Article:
No photo for this step. The rod in question is thinner at the big end, than the wrist pin end, so the blank goes back in the mill vice (on a parallel) to mill away a little material from either side at the big end. Out of the vice, the excess material used for work holding while turning is roughly sawn away.
Now the magic moment. Mount a smooth pin to act as the pivot in a scrap steel block and set this close to horizintal in the mill vice. Mount a slot drill of diameter equal to the blank width (or next size up if necessary). Wind the Y axis to center the cutter over the pin, and the X axis so the cutter is centered over the rod end with one side bearing against the steel block. Slip the rod over the pin and engage the fine downfeed of the mill. Now, running the cutter at the highest speed available, perform a two handed dance: lower the quill with the left and swing the rod with the right, taking successive fine cuts. The cutter will tend to push the rod onto the pin in one direction, but off the pin in the other. This force is relatively mild and I found I could hold my rod (which was just over 1" long) with finger pressure alone. A retaining collar may have been nicer though. Stop at some point, remove the rod and measure the OD to determine exactly how much more to lower the cutter for the final cuts. I swung through approximately 180 degrees until I'd reached the desired OD, then carefully went a little more in either direction to blend the end with the chamfered cut. If I was making a lot of rods, I'd arrange some stops at this position, but for a one-off, it's not worth it.
Here's the replacement rod with one end formed and the other still only roughed out. The rods in the background are the bent one, and a worn out one. The end is "as cut" and does not require any attention from the Swiss file, so we've achieved one aim. The process was also less dramatic than milling against an end mill face, so we've achieved another. In summary:
- Positive: Your delicate flesh is mostly below the volume of space occupied by the scarey, spinning bits during the operation, so the method certainly feels safer than having your hand totally within the space occupied by the cutter, as it is when using the other method.
- Positive: Cutter and work were perfectly visible at the end/shank junctions, so there was no guesswork and no great danger of milling into the rod shank. This is a terrific improvement over the other method.
- Positive: The finish is pritty good. A little buffing on a ScotchBrite belt makes it perfect. Another good improvement over the end mill method.
- Positive: The jigging was simple and while a retaining collar would have been nice, it was not a neccessity as it is when milling against the flutes of an end mill. So jigging can be simplified (but see my thoughts on improvements later...)
- Negative: Juggling the downfeed and locking the new position while hanging onto the rod required three hands! The end mill method keeps the downfeed locked, putting on cut with one of the table axis handwheels. This is easier to manage.
- Negative: The rod still needs to be large enough to hold onto, but I think one could form smaller rods when using this method in comparison to the other.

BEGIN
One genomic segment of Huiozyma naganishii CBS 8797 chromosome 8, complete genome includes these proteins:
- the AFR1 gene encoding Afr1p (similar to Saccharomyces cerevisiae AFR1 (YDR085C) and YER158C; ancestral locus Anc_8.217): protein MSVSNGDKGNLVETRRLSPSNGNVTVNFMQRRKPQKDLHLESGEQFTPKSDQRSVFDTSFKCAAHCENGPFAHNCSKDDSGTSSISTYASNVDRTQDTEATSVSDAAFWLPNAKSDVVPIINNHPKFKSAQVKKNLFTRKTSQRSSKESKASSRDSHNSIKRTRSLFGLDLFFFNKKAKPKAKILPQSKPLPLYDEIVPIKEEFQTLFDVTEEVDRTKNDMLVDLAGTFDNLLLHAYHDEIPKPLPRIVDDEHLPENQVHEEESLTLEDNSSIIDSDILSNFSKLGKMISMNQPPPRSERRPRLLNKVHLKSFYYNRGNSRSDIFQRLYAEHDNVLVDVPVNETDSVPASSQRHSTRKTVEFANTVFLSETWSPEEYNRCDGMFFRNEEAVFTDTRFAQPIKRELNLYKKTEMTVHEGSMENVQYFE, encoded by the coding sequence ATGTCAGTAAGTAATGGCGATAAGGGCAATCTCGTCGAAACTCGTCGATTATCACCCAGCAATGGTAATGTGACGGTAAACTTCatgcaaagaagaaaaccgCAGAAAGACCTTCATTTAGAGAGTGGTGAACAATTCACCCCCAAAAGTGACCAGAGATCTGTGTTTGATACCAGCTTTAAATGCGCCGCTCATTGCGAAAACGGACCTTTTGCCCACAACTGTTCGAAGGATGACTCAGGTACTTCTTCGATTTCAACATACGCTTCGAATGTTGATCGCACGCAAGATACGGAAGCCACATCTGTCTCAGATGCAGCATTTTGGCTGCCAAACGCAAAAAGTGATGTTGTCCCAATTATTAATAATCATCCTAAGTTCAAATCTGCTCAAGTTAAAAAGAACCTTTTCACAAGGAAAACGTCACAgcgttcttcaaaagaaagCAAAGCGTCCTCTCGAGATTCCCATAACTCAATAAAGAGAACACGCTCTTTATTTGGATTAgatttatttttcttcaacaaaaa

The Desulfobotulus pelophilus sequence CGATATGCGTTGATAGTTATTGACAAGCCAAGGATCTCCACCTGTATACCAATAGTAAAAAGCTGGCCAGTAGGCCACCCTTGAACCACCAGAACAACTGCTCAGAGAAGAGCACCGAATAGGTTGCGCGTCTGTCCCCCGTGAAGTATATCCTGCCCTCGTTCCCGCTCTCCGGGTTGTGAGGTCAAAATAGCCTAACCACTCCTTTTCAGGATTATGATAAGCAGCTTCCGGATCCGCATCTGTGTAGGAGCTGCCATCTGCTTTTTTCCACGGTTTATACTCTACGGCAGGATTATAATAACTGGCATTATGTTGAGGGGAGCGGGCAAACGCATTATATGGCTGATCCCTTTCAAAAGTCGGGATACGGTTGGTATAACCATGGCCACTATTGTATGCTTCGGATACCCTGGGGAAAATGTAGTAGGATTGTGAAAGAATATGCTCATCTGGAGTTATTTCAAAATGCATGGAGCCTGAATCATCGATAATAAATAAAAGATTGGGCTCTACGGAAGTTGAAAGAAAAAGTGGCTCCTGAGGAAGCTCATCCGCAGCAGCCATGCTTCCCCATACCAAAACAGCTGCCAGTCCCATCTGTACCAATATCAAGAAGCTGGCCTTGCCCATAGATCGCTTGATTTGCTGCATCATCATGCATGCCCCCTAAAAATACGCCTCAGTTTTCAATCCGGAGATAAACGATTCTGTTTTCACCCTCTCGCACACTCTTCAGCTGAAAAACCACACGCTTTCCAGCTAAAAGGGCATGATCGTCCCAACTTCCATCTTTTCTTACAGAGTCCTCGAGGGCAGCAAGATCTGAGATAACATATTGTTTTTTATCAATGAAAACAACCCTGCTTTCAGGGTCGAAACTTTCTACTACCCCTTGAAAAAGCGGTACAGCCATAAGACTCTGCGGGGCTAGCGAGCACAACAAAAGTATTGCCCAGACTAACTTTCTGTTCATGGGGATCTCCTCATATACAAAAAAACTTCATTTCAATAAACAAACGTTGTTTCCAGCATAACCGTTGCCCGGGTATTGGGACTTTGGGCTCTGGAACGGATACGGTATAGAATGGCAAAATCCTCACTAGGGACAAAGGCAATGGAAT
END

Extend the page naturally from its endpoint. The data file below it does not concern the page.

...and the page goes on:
I'm hooked; I like this method. Making rod ends will still not be my favoirite past-time, but I'm not going to dread it like I used to. The jig used could obviously stand some refinement. A "universal, general purpose" jig should:
- Be reusable
- Accommodate all (or nearly all) rods you can imagine ever making
- Be simple and quick to set-up accurately
- Last forever
- Protect the faces of the ends being profiled
- Facilitate repeat work to acceptable accuracy with minimal measuring
After a little thinking—and the need to make yet more AHC rods, a jig meeting all (ok, most anyway) the above requirements was knocked up in less than an hour. To satisfy requirements one through three, I'm using a block of mild steel from the scrap box that has had the ends milled orthogonal with sides. I didn't bother to true these on the shaper as it's not super critical. The block ends are drilled for a variety of big and little end diameters with the block trued up using a square in the mill vice. In use the block will be set in the mill vice on parallels giving all the accuracy required. To accommodate all the diameters required, pins of unhardened drill rod are used. Each has a brass end cap glued to the end with Locktite. The other end has a flat filed on it so the locking screw will not raise a burr that makes removal from the hole difficult.
The little brass rings serve three purposes. First, they move the rod away from the end face of the block allowing cutters wider than the rod thickness to "get in" to the working area. Second, they provide some kind of bearing surface that helps protect the face of the rod during rotation. And finally, they are replacable and sacrificial. So if you are making a number of the same rod type, they can be machined to the required outside diameter of the finished rod end—in other words, when the cutter is just kissing the ring, you're done—no further measurement neccessary! You can also use the rings to lightly mark the finished profile on the rod blanks as an assist when turning down the shank using the bi-directional, radiused, 45 degree chamfer tool seen earlier.
This shot shows the jig in use. The mill vice has been been swung through 90 degrees so that the rod is swinging from right to left. This affords the operator optimum view of the cutter location in relation to the finished shank at extremes of swing. With the mill running, it's one hand on the fine down-feed, and one hand on the rod. The pin needs to have been pushed in tight to remove all end-play as the cutter will be trying to move the rod longtitudinally on the pin in either direction each side of vertical. This will leave a worm-track around the center of the finish—as will a cutter with an appreciable gap between the two cutting faces. I've observed that larger commercial cutters have wider gaps between the cutting edges than smaller ones. But a wider cutter will "blend" better into the 45 degree chamfer left from profiling. So select a cutter with a diameter that is equal, or greater than the rod thickness to give an acceptable compromise on the blending and worm-tracking. The one here is a cheapie, "disposable" type and is leaving a track that is just this side of acceptable. From limited observation, the screw-in variety are ground with closer attention to minimising the gap between the cutting edges.